DAILY CATHOLIC     WEDNESDAY     November 11, 1998     vol. 9, no. 221

from a CATHOLIC perspective

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          CHICAGO (CWNews.com) - Two Catholic churches and a pro-life group received letters that threatened they contained anthrax bacteria on Monday, 10 days after abortion clinics in four Midwestern states received similar threats.

          St. Matthew's Church and School in Indianapolis, Queen of Martyrs' Church in Cheektowaga, New York, and the Chicago office of the Pro-Life Action League all received letters that said, "You have been exposed to anthrax." The note was identical to a threat sent 10 days ago to the abortion clinics. Those letters had a Cincinnati postmark while the most recent threats had Texas and Illinois postmarks.

          Six parish staff and 481 students and teachers were treated for possible exposure to anthrax at St. Michael's, although authorities did know if the threat was real. Nine people were decontaminated at Queen of Martyrs, which is located near Amherst, New York where abortionist Barnett Slepian was murdered last month. None of the seven workers at the Pro-Life Action League were evacuated or treated. That group lost a lawsuit earlier this year that had been brought by pro-abortion groups.

          The threats may have been reprisals for the earlier threats which turned out to be hoaxes. A coalition of national and local pro-life groups condemned all forms of violence, including threats of violence, whether they are targeted at pro-life or pro-abortion advocates. "The National Coalition for Life and Peace condemns this deadly threat. At this time, fortunately, it appears the threat was a hoax. Real or not, however, domestic terrorism has no place in our society," the group said. They also cautioned against assuming the acts are the work of pro-abortion extremists, just as they condemned the assumption that the earlier acts were the work of pro-lifers.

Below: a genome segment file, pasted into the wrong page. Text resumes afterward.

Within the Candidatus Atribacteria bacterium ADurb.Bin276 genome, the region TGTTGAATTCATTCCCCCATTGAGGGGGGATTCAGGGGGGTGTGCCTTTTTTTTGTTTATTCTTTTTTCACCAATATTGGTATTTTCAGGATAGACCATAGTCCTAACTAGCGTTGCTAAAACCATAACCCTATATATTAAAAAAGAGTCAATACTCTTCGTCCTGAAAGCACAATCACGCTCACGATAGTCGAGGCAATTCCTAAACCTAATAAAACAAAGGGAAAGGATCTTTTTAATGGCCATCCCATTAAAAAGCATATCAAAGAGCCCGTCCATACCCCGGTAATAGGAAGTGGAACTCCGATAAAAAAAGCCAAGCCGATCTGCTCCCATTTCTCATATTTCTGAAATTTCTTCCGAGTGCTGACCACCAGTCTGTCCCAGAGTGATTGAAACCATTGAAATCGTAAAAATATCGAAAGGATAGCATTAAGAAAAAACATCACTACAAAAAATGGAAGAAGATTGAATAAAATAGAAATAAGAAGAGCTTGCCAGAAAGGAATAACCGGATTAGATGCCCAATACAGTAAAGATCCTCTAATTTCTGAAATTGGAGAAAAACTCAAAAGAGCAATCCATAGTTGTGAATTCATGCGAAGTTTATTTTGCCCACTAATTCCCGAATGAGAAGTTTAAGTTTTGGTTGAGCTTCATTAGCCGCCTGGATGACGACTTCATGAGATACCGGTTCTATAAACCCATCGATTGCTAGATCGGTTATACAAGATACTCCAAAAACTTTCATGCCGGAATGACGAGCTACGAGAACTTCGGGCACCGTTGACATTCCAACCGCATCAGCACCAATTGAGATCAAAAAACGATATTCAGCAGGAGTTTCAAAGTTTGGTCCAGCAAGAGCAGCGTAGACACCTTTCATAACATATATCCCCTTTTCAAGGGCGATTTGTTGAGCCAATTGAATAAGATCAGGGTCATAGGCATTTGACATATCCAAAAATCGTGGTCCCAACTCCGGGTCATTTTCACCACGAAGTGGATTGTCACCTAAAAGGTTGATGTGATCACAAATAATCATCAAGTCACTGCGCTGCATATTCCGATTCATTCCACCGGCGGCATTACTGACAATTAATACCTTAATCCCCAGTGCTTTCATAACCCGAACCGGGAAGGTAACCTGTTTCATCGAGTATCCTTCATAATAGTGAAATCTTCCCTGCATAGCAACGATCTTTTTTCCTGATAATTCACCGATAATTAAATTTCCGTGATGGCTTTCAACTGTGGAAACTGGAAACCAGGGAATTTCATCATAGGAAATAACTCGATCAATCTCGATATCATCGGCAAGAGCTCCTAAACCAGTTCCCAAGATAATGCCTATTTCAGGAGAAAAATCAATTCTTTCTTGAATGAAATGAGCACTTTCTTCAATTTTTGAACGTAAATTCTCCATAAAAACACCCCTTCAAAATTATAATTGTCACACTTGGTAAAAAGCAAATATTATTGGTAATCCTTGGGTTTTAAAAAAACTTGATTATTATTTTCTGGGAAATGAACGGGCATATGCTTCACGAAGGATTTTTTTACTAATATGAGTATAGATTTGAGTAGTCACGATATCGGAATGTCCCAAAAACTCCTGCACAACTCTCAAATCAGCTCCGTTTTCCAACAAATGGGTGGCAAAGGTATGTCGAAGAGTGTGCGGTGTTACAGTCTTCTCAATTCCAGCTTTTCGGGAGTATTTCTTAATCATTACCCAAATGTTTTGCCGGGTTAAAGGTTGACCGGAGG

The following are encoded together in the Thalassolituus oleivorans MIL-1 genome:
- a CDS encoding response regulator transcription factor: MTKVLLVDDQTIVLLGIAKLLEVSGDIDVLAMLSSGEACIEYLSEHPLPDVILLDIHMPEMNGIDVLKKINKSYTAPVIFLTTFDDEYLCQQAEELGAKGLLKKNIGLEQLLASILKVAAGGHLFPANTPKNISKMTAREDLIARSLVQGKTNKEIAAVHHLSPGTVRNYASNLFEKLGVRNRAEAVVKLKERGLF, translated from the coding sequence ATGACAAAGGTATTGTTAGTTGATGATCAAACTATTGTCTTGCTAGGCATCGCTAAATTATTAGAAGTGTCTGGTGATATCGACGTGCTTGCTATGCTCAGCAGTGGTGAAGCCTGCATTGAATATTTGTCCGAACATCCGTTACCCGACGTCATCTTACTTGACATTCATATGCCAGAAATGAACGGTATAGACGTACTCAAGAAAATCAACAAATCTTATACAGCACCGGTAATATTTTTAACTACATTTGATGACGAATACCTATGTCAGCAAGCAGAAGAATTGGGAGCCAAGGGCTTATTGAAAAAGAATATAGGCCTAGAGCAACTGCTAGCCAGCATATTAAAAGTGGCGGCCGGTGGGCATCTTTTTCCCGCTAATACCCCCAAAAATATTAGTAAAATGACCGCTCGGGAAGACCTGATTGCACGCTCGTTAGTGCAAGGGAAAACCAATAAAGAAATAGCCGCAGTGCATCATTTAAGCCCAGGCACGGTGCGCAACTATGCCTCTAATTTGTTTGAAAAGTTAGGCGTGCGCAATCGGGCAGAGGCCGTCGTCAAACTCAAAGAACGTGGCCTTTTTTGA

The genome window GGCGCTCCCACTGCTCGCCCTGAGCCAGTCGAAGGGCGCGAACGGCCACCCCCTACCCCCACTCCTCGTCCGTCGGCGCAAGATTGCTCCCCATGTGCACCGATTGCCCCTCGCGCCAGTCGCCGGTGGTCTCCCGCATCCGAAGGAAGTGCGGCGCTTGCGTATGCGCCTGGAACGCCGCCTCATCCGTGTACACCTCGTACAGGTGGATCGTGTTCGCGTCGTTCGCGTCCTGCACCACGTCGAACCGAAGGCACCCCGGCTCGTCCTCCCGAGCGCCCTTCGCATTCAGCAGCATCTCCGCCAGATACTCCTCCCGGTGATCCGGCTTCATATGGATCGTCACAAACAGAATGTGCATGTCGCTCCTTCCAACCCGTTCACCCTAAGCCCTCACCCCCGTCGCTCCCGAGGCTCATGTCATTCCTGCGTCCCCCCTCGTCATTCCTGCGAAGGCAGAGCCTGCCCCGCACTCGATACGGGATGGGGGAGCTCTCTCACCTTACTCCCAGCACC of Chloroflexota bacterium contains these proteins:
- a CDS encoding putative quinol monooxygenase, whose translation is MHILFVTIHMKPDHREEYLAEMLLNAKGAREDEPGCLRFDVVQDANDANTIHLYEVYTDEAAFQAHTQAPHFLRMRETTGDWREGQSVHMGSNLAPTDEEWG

Meanwhile, in Washington D.C. the US Justice Department on Monday reformed its national task force to investigate crimes against abortionists and abortion clinics, and announced a $500,000 reward for arrest of the killer of abortionist Barnett Slepian last month.

          Attorney General Janet Reno said the revival of the task force was in response to a "series of savage attacks against providers of reproductive health care." She said, "These attacks and others seek to undermine a woman's basic constitutional right -- the right to reproductive health care. And while some people may oppose that right, no one should ever use violence to impede it."

          In addition to the Slepian murder, Reno cited the shootings of four abortionists in Canada and upstate New York over the past four years, chemical attacks on 20 clinics in Florida, Louisiana, and Texas this past summer, arson attacks on two clinics in North Carolina, and anthrax threats made against 10 clinics in four states in the past 10 days.

          Reno did not say whether the task force would investigate violence against pro-life groups including anthrax threats made against two Catholic churches and a pro-life group on Monday. The new National Clinic Violence Task Force will be headed by Bill Lann Lee, acting assistant attorney general in charge of the Justice Department's civil rights division. Since 1994, the division has brought 27 criminal and 17 civil cases under the federal Freedom of Access to Clinic Entrances Act.

Articles provided through Catholic World News Service.
CWN is not affiliated with the Daily CATHOLIC but provides this service via e-mail to the Daily CATHOLIC Monday through Friday.

Nov 11, 1998       volume 9, no. 221


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